The play talks about his apparent abusiveness towards his family and how he wasn’t a good father. His stroke is seemed to be some sort of karma for his actions. This i can somewhat agree with. However drugging him with estrogen pills, the verbal and physical abuse, and the overall dehumanization of him creates a really uncomfortable environments for the audience. Granted, the humorous nature of the play at the beginning makes up for it. But by the end of the play it becomes too much and the darkness really overpowers the play. Arnold was an asshole but this play ends up being about the torture of Arnold which as the audience disconnects me from the other characters.

Before the 20th century, Brighton Beach was a area called Gravesend. After being purchased by a Mr. William A. Engeman in 1868, he renamed the land Brighton Beach after a city on the coastline of England called Brighton. In the following years due to the increase of infrastructure In New York, Brighton Beach became much more accessible to many New Yorkers living in the dense city. During the Early 20th Century many of Jews living in East New York found there way to quieter coast of Brighton Beach. Once there the Jewish population began to make significant cultural and political presence. During the 1930s and 40s Brighton Beach became flooded with European refugees escaping Fascism in their home countries. Due to the increase in immigrants moving to Brighton Beach, many of the streets became numbered “Bright” in order to make navigation in the area easier for these immigrants. During the 1950’s and 60s, the beach grew in popularity but the surrounding neighborhoods began to degrade as its inhabitants grew old. In the following years many of the families moved out of Brighton Beach into other quieter suburbs, leaving the houses there to rot away since no one wanted to move into them. Fortunately a few years later the soviet union began to relax its immigration policies, allowing several Russian jewish immigrants to move into the neighborhood where there presence is still heavily felt today. Because of its heavily Russian population, the area became known as little Odessa, named after the port on the black sea.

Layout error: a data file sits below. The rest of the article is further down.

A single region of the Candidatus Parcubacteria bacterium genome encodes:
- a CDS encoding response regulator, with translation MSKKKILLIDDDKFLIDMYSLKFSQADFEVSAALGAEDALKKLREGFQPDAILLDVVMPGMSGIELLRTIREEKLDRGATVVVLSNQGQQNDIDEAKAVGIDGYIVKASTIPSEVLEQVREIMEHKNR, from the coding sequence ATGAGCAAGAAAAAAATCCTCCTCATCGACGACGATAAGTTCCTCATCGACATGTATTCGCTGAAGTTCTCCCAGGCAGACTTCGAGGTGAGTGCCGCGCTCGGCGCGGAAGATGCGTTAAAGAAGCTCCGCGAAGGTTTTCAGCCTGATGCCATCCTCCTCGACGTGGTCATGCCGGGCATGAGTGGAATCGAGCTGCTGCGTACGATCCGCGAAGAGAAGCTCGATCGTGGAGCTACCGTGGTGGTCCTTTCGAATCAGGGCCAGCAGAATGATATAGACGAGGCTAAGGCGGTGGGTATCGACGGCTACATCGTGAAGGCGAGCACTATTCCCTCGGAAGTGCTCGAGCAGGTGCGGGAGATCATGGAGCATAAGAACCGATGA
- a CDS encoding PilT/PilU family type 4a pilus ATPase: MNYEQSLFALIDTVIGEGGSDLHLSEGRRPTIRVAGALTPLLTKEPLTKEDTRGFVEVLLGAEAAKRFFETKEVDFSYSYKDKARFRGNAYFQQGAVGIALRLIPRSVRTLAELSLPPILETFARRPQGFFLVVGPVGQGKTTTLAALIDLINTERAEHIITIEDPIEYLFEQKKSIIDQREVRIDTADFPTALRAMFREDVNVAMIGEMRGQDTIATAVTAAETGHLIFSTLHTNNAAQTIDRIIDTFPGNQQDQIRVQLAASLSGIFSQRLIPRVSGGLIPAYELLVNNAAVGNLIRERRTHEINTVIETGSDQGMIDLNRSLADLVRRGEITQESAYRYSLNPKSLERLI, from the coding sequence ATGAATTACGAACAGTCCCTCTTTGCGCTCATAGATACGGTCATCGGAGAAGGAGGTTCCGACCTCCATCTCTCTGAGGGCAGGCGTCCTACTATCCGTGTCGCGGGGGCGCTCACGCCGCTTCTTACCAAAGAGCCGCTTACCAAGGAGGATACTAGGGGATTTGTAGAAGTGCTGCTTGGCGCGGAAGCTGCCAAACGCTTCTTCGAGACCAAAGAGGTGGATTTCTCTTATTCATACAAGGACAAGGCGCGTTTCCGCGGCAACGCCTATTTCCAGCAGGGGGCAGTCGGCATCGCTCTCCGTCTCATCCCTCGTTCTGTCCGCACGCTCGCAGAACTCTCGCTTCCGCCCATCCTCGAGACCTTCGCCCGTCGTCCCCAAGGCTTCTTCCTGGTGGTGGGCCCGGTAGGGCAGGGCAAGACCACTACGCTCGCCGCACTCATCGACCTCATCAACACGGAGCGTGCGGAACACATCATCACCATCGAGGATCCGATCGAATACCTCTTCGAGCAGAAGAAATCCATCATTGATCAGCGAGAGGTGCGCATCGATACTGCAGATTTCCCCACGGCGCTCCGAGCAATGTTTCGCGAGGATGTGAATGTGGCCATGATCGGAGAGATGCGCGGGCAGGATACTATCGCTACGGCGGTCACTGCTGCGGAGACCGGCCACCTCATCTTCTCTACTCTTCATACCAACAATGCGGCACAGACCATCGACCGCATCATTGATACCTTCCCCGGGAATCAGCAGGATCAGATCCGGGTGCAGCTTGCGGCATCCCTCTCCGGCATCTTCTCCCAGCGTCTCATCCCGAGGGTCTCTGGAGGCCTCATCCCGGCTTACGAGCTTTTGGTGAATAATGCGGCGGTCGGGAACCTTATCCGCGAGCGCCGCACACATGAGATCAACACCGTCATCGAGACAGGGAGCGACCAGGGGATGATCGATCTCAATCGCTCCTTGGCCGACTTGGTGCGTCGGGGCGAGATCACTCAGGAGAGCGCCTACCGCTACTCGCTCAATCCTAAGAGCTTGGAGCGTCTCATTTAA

Sweat Questions

What is the significance of Oscars character?


Oscar is the personification of the immigration problem all the main characters face. He also is the main antagonist. With majority of the characters all working together at the Olstead plant, the main conflict they all face is losing their jobs to cheaper immigrant workers. This is revealed in scene 5 and at the end of Act 1. Oscar is the only “immigrant” in the play (I put the word immigrant in quotations because he really isn’t but is perceived as one by all the other characters in the play). Its amazing that Nottage was able to put this much meaning into a character while simultaneously have them do nothing for majority of the play.


Why is the olstead mill left unseen.


The olstead mill is the main place of action in the play. It’s the setting that brings all the characters together leaving it unseen gives the audience and reader more room for imagination By doing this Nottage engages the audience more into the world of the play without them even knowing. This is very similar to the unseen character technique like in waiting for Godot. It also emphasizes the effect of the obstacles in the play rather than showing the obstacles themselves.